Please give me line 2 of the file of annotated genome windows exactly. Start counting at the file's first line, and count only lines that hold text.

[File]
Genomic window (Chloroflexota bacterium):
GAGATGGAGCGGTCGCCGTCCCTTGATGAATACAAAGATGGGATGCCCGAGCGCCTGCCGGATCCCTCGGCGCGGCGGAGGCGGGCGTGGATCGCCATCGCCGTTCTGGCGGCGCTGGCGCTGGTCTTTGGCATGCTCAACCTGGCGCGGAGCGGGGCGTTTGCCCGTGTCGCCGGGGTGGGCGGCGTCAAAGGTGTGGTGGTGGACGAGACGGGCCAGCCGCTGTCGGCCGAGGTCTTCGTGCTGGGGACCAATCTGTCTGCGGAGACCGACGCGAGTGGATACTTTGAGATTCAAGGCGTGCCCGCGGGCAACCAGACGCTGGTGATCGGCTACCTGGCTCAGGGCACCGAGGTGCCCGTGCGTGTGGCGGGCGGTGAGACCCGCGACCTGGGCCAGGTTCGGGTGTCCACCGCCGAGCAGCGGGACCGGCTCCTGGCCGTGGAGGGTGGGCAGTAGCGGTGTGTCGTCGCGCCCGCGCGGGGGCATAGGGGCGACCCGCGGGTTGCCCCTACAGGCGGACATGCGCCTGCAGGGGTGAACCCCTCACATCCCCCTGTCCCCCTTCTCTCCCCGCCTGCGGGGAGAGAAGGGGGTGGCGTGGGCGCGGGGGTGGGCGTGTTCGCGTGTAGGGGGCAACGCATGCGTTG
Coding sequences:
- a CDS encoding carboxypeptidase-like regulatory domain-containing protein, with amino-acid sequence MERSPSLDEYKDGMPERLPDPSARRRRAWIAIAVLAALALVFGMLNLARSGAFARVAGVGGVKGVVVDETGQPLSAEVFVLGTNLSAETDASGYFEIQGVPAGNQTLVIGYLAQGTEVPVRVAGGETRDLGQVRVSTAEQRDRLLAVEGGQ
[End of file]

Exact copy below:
GAGATGGAGCGGTCGCCGTCCCTTGATGAATACAAAGATGGGATGCCCGAGCGCCTGCCGGATCCCTCGGCGCGGCGGAGGCGGGCGTGGATCGCCATCGCCGTTCTGGCGGCGCTGGCGCTGGTCTTTGGCATGCTCAACCTGGCGCGGAGCGGGGCGTTTGCCCGTGTCGCCGGGGTGGGCGGCGTCAAAGGTGTGGTGGTGGACGAGACGGGCCAGCCGCTGTCGGCCGAGGTCTTCGTGCTGGGGACCAATCTGTCTGCGGAGACCGACGCGAGTGGATACTTTGAGATTCAAGGCGTGCCCGCGGGCAACCAGACGCTGGTGATCGGCTACCTGGCTCAGGGCACCGAGGTGCCCGTGCGTGTGGCGGGCGGTGAGACCCGCGACCTGGGCCAGGTTCGGGTGTCCACCGCCGAGCAGCGGGACCGGCTCCTGGCCGTGGAGGGTGGGCAGTAGCGGTGTGTCGTCGCGCCCGCGCGGGGGCATAGGGGCGACCCGCGGGTTGCCCCTACAGGCGGACATGCGCCTGCAGGGGTGAACCCCTCACATCCCCCTGTCCCCCTTCTCTCCCCGCCTGCGGGGAGAGAAGGGGGTGGCGTGGGCGCGGGGGTGGGCGTGTTCGCGTGTAGGGGGCAACGCATGCGTTG